Carlino formed a partnership with Dubin and producer Martin Poll. In February 1969 Carlino announced he had written two films that would be made by producer Martin Poll the following year: The Catalyst, about a wealthy man whose search for meaning leads him to start a revolution in Africa, and The Mechanic. He said The Mechanic was about "professionals who dispassionately murder people by contract" and was "a look at the nature of violence and counter-violence in our society." In April 1969 it was announced Cliff Robertson would star with Ted Dubin to produce alongside Poll for Universal.
Filming was delayed. Eventually the film was sold to Chartoff-Winkler who had a deal with United Artists. Carlino was paid $100,000 plus one-third of 50% of the profits.
Monte Hellman was scheduled to direct The Mechanic. He and screenwriter Lewis John Carlino worked on the script for several weeks before producers switched studios and hired Michael Winner to direct.
In Carlino's original script, the relationship between Arthur Bishop and Steve McKenna was explicitly gay. Producers had difficulty securing financing and several actors, including George C. Scott, flatly refused to consider the script until the homosexuality was removed. Carlino described The Mechanic as "one of the great disappointments of my life", continuing:
"I wanted a commentary on the use of human relationships and sexual manipulation in the lives of two hired killers. It was supposed to be a chess game between the older assassin and his young apprentice. The younger man sees that he can use his sexuality to find the Achilles heel that he needs to win. There was a fascinating edge to it, though, because toward the end the younger man began to fall in love, and this fought with his desire to beat the master and take his place as number one ... The picture was supposed to be a real investigation into this situation, and it turned into a pseudo James Bond film."
In November 1971 it was announced Charles Bronson would star under the direction of Michael Winner for producers Chartoff and Winkler. Filming was to begin December 6, 1971. Jan Michael Vincent's casting was announced early December 1971.
Filming took place in Los Angeles and in Italy.
The film's martial arts scenes were shot in one day at the dojo of Takayuki Kubota who also appears in the film. The shooting required 65 camera setups. The scenes were cut short in the final edit, because, according to associate producer Henry Gellis, their inclusion made the film seem like an installment in the James Bond series.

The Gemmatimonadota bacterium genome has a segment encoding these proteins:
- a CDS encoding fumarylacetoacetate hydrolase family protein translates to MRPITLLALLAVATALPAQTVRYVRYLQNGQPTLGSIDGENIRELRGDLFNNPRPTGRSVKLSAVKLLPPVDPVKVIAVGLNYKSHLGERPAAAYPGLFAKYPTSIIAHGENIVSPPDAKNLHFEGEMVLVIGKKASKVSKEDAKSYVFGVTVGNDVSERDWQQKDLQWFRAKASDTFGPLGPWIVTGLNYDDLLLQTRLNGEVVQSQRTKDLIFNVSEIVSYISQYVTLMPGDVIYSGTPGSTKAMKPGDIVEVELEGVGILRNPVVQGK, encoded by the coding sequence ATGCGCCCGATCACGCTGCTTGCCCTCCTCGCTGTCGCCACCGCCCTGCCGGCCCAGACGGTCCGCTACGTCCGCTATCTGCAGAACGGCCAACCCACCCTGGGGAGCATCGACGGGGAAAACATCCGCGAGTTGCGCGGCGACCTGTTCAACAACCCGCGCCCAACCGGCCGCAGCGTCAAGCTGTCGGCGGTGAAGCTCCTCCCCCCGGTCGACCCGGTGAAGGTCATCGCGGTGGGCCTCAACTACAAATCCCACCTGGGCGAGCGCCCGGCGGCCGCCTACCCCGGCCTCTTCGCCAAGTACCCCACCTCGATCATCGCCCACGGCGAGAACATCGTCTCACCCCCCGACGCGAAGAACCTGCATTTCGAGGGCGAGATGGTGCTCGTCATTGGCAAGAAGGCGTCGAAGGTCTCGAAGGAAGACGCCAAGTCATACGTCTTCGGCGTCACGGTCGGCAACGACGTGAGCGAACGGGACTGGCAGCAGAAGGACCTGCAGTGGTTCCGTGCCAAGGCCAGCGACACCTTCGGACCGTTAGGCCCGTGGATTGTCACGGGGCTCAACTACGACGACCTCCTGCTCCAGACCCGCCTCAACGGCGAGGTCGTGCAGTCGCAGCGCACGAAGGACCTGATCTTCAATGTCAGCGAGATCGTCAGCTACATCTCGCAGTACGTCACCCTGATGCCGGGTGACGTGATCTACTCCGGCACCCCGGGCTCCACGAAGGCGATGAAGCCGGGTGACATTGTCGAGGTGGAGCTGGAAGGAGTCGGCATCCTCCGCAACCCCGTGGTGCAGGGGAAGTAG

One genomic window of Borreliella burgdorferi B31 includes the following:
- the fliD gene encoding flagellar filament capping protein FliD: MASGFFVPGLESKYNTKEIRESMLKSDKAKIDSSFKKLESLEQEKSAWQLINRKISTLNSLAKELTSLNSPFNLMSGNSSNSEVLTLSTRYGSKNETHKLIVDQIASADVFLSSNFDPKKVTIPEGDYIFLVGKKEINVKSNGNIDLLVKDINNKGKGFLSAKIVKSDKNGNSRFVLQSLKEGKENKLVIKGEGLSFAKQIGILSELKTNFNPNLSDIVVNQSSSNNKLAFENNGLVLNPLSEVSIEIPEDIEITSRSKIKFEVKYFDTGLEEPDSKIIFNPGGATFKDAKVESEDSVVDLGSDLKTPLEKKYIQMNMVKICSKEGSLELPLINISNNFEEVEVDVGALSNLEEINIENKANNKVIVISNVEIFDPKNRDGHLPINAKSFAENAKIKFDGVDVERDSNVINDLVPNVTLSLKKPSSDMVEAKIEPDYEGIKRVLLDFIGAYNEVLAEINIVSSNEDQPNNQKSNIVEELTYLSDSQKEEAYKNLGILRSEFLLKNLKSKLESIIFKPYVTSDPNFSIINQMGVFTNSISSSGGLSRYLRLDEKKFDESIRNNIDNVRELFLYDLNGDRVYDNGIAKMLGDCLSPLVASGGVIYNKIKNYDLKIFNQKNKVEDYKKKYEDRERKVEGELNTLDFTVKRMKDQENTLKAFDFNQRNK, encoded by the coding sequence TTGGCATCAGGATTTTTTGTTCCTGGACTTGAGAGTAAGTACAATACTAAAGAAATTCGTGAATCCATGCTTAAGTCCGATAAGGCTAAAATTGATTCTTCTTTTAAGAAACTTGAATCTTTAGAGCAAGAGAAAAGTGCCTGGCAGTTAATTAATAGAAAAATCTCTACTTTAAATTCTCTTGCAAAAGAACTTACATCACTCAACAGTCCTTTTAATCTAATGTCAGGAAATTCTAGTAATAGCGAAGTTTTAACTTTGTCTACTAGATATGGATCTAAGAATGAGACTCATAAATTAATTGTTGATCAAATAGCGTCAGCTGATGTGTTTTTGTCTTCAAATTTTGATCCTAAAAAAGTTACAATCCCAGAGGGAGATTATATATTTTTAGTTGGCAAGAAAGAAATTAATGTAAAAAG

"It's pretty violent," said Vincent. "Bronson is totally nonverbal. So I can't say that much about him."
The score and source music, by Jerry Fielding, were recorded at CTS (Cine-Tele Sound) Studios in London, England, between August 7 and 11, 1972. The orchestrations were by Lennie Niehaus And Greg McRitchie. The Recording Engineer was Dick Lewzey.
Vincent Canby of The New York Times described The Mechanic as a "solemn, rather spurious action melodrama". Noting the "father son rivalry" between Arthur and Steve and picking up on the "latent homosexual bond" between the two, Canby concluded that the film was "non-stop, mostly irrelevant physical spectacle" and pondered what a different director might have done with the same material. A review in Variety called it an "action-drenched gangster yarn which has all the makings of a heavy b.o. grosser, but simultaneously is burdened with an overly-contrived plot development." Roger Ebert gave the film 2.5 stars out of 4 and praised Bronson's performance, noting that he appears to be truly listening to Vincent rather than simply waiting for him to stop for Bronson's next line. While finding the plot twists "neat", Ebert found that director Winner failed to squarely address the relationship between the leads in favor of too many boring action sequences. Gene Siskel of the Chicago Tribune gave the film only 1 star out of 4 and wrote, "The entirely unoriginal production moves at a numbing pace with Bronson mirroring the directorial lethargy with his silent, 'don't I have strong cheekbones' demeanor." Kevin Thomas of the Los Angeles Times praised the film as "A hard-edged, brutal yet absorbing contemporary gangster movie" with "top-notch" performances. Judith Crist dismissed the film as "a banal expedition into slaughter and sadism and stupid dialogue". Any hint of authenticity, she wrote, was obliterated by Winner's "bang-bang-bang approach". Gary Arnold of The Washington Post wrote, "It's a predictable, expendable piece of formula moviemaking, and the men responsible for it seem considerably more proficient at manufacturing thrills than generating and sustaining dramatic interest."
Screen Archives Entertainment has released The Mechanic for the first time on Blu-ray on June 10, 2014.
On May 7, 2009, it was announced that director Simon West would be helming a remake with Jason Statham taking the lead role. The remake opened in the United States on January 28, 2011, making $11,500,000 on its opening weekend. A sequel was released in August 2016.